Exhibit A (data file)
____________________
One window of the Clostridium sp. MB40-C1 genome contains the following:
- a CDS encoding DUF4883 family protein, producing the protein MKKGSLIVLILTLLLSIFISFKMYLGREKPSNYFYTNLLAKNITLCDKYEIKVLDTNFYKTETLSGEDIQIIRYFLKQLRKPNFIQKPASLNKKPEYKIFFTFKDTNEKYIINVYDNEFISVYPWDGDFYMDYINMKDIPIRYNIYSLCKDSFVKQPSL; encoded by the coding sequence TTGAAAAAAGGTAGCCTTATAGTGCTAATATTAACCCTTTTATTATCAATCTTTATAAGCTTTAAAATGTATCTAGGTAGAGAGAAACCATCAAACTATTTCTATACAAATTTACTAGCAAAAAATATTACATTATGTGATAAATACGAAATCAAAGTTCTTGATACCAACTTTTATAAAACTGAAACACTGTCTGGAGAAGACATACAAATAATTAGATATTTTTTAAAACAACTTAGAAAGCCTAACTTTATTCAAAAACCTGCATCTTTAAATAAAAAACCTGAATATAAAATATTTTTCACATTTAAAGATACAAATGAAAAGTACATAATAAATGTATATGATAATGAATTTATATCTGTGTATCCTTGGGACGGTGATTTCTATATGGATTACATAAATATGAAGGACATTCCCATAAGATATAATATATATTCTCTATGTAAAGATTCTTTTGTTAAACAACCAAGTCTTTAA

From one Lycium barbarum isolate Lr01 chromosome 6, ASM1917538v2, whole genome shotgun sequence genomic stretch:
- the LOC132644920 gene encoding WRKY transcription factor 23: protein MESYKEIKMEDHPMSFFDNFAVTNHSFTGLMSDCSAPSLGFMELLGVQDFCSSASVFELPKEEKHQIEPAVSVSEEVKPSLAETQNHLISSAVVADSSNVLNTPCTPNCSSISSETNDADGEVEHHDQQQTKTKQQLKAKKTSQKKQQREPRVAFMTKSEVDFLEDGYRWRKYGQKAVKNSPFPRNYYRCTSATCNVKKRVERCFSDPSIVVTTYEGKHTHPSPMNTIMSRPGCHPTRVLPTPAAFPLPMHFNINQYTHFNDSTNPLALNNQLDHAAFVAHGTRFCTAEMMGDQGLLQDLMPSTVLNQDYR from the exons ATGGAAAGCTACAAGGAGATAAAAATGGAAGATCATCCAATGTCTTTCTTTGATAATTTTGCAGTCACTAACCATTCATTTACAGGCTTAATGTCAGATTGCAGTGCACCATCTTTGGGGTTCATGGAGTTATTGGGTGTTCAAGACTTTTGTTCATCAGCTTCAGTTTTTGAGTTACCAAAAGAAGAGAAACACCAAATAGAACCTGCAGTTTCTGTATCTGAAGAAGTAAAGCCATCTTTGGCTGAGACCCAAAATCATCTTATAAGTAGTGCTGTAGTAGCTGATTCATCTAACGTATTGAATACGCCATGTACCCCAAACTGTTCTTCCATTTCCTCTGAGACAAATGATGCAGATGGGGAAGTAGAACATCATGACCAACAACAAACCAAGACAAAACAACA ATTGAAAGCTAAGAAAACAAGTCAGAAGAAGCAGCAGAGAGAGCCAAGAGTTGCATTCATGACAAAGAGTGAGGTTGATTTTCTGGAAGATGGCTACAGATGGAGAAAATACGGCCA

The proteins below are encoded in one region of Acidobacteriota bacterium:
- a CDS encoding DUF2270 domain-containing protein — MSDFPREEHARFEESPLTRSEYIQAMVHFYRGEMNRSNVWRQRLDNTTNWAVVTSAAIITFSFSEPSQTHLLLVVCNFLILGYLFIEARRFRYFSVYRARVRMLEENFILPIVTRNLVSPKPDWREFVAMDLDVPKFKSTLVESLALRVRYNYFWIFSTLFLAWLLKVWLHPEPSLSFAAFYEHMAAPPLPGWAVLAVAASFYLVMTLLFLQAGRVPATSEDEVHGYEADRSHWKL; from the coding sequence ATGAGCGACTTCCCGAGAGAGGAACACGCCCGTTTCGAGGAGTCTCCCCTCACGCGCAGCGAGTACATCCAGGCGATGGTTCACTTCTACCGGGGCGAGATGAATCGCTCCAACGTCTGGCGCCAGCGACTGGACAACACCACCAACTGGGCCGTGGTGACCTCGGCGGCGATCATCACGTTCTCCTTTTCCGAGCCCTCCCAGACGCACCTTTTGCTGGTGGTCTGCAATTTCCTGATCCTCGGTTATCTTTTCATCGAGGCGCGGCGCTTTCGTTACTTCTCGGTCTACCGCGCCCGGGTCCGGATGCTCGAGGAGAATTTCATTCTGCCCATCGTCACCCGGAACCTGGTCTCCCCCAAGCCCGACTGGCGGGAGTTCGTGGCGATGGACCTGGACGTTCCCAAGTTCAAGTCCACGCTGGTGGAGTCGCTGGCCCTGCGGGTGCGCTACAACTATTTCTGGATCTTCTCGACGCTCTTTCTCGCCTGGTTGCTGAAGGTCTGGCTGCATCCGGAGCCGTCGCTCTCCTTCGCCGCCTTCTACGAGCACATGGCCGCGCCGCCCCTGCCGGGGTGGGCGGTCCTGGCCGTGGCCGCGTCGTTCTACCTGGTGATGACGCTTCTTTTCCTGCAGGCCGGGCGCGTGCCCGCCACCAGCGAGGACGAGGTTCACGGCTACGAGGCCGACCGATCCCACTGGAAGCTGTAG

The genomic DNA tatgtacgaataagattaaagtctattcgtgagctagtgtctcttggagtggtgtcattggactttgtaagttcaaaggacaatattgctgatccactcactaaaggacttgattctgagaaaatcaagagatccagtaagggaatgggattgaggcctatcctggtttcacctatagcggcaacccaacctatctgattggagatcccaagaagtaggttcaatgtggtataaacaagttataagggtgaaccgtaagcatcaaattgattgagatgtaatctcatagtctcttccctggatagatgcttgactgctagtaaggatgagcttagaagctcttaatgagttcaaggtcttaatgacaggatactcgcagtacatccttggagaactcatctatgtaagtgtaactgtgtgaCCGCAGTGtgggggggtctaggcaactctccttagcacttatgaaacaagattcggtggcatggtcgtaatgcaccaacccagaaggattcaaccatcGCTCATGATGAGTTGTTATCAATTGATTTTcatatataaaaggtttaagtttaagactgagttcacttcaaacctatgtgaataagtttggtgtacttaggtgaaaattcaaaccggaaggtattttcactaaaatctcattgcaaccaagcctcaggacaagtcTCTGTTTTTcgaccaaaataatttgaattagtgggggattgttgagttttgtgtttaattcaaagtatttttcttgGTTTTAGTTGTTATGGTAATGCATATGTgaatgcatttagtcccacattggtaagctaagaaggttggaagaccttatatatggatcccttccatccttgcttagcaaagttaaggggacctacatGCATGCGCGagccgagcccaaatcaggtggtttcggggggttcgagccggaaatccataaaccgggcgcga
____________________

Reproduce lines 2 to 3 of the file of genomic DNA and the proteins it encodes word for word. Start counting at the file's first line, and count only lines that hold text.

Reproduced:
- a CDS encoding DUF4883 family protein, producing the protein MKKGSLIVLILTLLLSIFISFKMYLGREKPSNYFYTNLLAKNITLCDKYEIKVLDTNFYKTETLSGEDIQIIRYFLKQLRKPNFIQKPASLNKKPEYKIFFTFKDTNEKYIINVYDNEFISVYPWDGDFYMDYINMKDIPIRYNIYSLCKDSFVKQPSL; encoded by the coding sequence TTGAAAAAAGGTAGCCTTATAGTGCTAATATTAACCCTTTTATTATCAATCTTTATAAGCTTTAAAATGTATCTAGGTAGAGAGAAACCATCAAACTATTTCTATACAAATTTACTAGCAAAAAATATTACATTATGTGATAAATACGAAATCAAAGTTCTTGATACCAACTTTTATAAAACTGAAACACTGTCTGGAGAAGACATACAAATAATTAGATATTTTTTAAAACAACTTAGAAAGCCTAACTTTATTCAAAAACCTGCATCTTTAAATAAAAAACCTGAATATAAAATATTTTTCACATTTAAAGATACAAATGAAAAGTACATAATAAATGTATATGATAATGAATTTATATCTGTGTATCCTTGGGACGGTGATTTCTATATGGATTACATAAATATGAAGGACATTCCCATAAGATATAATATATATTCTCTATGTAAAGATTCTTTTGTTAAACAACCAAGTCTTTAA

From one Lycium barbarum isolate Lr01 chromosome 6, ASM1917538v2, whole genome shotgun sequence genomic stretch: